Ecosystem-based Adaptation

52dfc61de0959ecosystem-based-adaptation 1 - climate adaptation.

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This Theme aims to collate work on ecosystem-based adaptation by researchers and practitioners around the globe.

Ecosystem-based Adaptation (EbA) is the management of ecosystems to enhance ecological structures and functions that are essential for ecosystems and people to adapt to multiple changes, including climate change. This approach has the potential to generate multiple benefits. It can help reduce vulnerability to both climatic and non-climatic disturbances, while contributing to socio-economic development and conservation. EbA strategies can provide a window of opportunity to work synergistically on:

  • Maintenance of safety nets that serve as coping mechanisms during periods of scarcity contributing to livelihoods security. For example, using multiple sources of forest foods to support food security during periods of low agricultural productivity caused by severe drought in tropical forested landscapes.
  • Cost-effective buffering against climatic hazards by conserving or restoring ecosystems that can reduce exposure of human settlements to extreme weather events or climate change. For example, combining 'building with nature' techniques with hard-engineering infrastructure to restrore mangrove coastlines that reduce flood risk, erosion and saline intrusion and support adaptation to sea level rise.
  • Integration of sustainable ecosystem management practices into broader landscape-level planning processes. For example, integrated watershed management in peri-urban areas, which has proven to enhance water regulation to support the supply of water for drinking and hydroelectricity generation in cities.
  • Payment for ecosystem services to diversify income generation and build adaptive capacity. For example, conserving a shoreline mangrove and coral reef system to maintain economies based on ecotourism, recreational activities, and fisheries.
  • Climate mitigation by maintaining or enhancing carbon stocks with safeguards in place to support adaptation. For example, collective management of forested landscapes that promotes social learning to conserve forest function and structure, biodiversity and habitat connectivity, and climate-smart agriculture with agroforestry systems.

At the core of this approach lies the recognition of non-linear feedbacks between social and ecological processes. Ecosystem-based approaches can be applied to all types of ecosystems and at different scales from local to global. The multi-sectoral and cross-scale nature of EbA requires the integration of a range of disciplines, actors, and institutions interacting at different levels and influencing diverse decision networks.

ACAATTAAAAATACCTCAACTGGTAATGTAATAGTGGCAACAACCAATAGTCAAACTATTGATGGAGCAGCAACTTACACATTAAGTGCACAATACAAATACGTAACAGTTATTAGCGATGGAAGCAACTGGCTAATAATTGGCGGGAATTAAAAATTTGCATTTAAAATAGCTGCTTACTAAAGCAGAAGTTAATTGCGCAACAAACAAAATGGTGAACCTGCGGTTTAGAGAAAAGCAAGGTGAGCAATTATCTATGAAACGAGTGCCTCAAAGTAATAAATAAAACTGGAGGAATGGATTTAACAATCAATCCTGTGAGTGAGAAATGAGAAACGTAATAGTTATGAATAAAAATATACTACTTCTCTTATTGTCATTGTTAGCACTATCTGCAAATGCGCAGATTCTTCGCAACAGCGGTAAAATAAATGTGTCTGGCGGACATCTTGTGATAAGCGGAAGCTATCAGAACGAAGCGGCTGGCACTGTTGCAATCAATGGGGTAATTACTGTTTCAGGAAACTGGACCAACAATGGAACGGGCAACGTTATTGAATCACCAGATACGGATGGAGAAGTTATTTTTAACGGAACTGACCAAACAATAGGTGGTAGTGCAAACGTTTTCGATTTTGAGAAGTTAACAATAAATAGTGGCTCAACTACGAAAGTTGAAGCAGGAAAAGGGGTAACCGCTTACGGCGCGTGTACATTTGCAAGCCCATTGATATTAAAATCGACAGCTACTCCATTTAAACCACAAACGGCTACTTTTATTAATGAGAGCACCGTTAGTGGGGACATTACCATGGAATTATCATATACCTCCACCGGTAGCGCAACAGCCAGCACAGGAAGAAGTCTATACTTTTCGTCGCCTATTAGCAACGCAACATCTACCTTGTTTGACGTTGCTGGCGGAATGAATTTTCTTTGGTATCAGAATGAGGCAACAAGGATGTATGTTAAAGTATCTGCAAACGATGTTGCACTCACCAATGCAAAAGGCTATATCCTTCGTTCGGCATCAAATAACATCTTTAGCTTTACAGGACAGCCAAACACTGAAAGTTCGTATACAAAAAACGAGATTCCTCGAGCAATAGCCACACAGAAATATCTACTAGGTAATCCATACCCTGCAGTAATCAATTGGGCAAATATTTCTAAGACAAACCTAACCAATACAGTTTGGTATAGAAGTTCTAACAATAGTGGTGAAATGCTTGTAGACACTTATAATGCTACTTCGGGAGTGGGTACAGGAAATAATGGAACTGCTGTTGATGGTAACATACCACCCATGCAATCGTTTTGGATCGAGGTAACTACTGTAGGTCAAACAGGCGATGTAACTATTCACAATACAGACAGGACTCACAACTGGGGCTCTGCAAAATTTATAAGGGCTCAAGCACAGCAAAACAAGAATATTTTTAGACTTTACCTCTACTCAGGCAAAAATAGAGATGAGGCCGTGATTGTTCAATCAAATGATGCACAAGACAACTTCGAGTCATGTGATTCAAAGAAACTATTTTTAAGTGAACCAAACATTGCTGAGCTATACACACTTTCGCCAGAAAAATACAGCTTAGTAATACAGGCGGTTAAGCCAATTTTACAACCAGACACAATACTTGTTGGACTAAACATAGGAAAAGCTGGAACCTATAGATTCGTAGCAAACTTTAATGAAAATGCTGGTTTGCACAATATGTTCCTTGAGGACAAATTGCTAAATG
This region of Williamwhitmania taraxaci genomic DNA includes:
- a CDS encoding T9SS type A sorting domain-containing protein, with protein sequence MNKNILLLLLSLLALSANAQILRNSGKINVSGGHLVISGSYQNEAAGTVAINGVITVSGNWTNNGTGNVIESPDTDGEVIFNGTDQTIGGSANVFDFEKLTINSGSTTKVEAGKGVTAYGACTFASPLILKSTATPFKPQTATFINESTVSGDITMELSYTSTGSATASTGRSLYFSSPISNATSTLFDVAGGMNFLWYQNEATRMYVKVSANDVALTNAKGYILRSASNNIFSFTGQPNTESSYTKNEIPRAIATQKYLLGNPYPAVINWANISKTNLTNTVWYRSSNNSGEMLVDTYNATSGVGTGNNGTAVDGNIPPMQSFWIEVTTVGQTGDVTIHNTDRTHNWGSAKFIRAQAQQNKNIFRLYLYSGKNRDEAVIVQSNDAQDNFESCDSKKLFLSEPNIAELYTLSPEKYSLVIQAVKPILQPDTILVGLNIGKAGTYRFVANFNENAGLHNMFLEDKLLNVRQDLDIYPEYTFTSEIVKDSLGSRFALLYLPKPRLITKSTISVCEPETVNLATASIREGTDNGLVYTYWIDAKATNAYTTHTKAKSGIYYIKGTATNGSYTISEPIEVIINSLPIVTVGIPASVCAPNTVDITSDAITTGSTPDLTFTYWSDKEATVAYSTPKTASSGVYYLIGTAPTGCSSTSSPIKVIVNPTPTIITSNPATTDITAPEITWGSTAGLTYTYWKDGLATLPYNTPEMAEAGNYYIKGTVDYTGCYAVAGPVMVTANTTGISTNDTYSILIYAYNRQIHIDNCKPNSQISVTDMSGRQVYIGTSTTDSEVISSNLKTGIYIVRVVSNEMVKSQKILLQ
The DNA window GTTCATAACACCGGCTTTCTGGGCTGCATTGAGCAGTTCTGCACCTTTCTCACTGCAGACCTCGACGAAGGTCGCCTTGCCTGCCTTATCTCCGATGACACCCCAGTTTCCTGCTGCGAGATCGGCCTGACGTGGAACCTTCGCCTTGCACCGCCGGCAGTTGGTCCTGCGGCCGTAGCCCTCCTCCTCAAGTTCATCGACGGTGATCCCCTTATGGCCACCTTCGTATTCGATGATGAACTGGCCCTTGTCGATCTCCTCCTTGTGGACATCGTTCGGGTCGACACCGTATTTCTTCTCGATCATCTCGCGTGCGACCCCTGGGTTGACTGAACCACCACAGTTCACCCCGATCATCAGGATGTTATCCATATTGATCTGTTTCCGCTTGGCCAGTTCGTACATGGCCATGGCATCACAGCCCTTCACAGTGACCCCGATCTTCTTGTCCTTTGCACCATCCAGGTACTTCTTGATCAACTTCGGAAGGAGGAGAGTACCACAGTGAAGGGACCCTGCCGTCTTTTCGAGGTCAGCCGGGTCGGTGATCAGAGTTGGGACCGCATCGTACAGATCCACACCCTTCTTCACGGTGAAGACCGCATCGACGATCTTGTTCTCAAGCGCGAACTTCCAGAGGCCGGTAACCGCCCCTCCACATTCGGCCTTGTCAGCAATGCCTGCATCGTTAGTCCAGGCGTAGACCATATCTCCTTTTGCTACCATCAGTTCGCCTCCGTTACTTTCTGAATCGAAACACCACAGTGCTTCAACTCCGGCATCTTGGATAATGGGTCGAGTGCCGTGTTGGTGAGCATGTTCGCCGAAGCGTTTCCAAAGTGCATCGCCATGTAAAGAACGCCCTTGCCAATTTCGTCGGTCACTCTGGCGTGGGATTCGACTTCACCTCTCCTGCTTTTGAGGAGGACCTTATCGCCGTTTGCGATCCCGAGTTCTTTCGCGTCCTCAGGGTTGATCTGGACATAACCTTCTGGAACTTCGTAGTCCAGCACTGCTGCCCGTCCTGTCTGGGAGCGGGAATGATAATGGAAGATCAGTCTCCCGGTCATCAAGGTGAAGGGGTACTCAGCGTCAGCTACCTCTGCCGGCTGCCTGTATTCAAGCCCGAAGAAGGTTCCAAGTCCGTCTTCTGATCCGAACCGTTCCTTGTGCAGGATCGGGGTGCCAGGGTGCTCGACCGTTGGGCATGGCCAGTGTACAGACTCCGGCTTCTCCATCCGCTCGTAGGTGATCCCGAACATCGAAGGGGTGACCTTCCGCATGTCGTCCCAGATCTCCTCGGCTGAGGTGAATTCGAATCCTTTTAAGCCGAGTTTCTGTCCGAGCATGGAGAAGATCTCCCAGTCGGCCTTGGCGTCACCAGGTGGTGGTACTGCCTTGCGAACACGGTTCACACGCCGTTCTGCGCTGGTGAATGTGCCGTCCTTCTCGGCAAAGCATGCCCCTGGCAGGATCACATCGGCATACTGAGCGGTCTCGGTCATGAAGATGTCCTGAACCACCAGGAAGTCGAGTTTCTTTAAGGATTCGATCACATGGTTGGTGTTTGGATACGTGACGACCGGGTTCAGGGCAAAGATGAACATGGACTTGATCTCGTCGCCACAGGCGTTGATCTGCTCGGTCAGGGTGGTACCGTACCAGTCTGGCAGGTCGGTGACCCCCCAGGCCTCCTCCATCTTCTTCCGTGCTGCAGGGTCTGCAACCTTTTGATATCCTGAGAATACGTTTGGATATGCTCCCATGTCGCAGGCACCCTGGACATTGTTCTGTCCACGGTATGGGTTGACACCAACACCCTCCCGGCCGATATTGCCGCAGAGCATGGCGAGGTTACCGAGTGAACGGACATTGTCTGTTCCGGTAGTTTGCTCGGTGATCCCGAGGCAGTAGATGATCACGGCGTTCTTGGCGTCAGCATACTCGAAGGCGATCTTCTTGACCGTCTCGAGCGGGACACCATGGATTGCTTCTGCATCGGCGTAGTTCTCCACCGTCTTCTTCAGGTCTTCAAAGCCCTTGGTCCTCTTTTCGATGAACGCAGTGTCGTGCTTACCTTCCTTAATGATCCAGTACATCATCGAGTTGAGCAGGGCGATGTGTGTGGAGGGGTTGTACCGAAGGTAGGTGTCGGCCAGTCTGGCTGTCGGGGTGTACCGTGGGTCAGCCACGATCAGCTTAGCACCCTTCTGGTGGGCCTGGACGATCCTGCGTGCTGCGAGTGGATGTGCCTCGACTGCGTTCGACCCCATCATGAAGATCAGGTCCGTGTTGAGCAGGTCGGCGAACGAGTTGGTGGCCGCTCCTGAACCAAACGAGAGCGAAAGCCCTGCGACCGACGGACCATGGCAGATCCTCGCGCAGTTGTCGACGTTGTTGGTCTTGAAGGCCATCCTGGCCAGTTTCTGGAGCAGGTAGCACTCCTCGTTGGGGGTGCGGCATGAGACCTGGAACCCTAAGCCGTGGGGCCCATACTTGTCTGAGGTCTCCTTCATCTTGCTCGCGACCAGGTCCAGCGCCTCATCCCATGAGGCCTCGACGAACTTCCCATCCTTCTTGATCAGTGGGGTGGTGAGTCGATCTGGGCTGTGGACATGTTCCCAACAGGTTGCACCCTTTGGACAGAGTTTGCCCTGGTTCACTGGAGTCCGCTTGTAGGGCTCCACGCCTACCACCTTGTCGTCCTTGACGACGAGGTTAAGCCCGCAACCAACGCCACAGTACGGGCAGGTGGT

Members

360 - climate adaptation.

Amanda Kohn

at Tufts
ck profile-min - climate adaptation.

Charlotte King

International Communications
maria jose gutierrez - climate adaptation.

María José Gutiérrez

Climate change and sustainability consultant
360 - climate adaptation.

Oluwakemi Osunderu

HOD, Planning, Research and Development
bonn-may 2016 - climate adaptation.

Bello Sani

Policy formulation, Advocacy, education & Awareness
360 - climate adaptation.

Executive Director

at Climate Adaptation Scholars (TM)
360 - climate adaptation.

Virjinia Ferrer

at University of Sussex
360 - climate adaptation.

ashwini upadhyay

Asstt. State Project Manager ( Environment) at MP-DAY-SRLM

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Latest Discussions

Tahia Devisscher

Regional Contest Demonstrating evidence of Ecosystem-based Adaptation: Cases in Latin America and the Caribbean

“Practical Action (Soluciones Prácticas), in collaboration with the UN Environment and its Regional Portal for...”

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Mathias Bertram

Invitation to participate in short online survey on experiences of assessing and measuring EbA benefits

“Dear colleagues, The BMUB-IKI funded global project ‘Mainstreaming EbA' , implemented by GIZ, is currently carrying out...”

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Ruth Butterfield

“Hi Ben, is there anything relevant here http://www.globallandproject.org/arquivos/GLPNews_Apr2015.pdf in the NEWSLETTER...”

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EbA approach to agriculture in Africa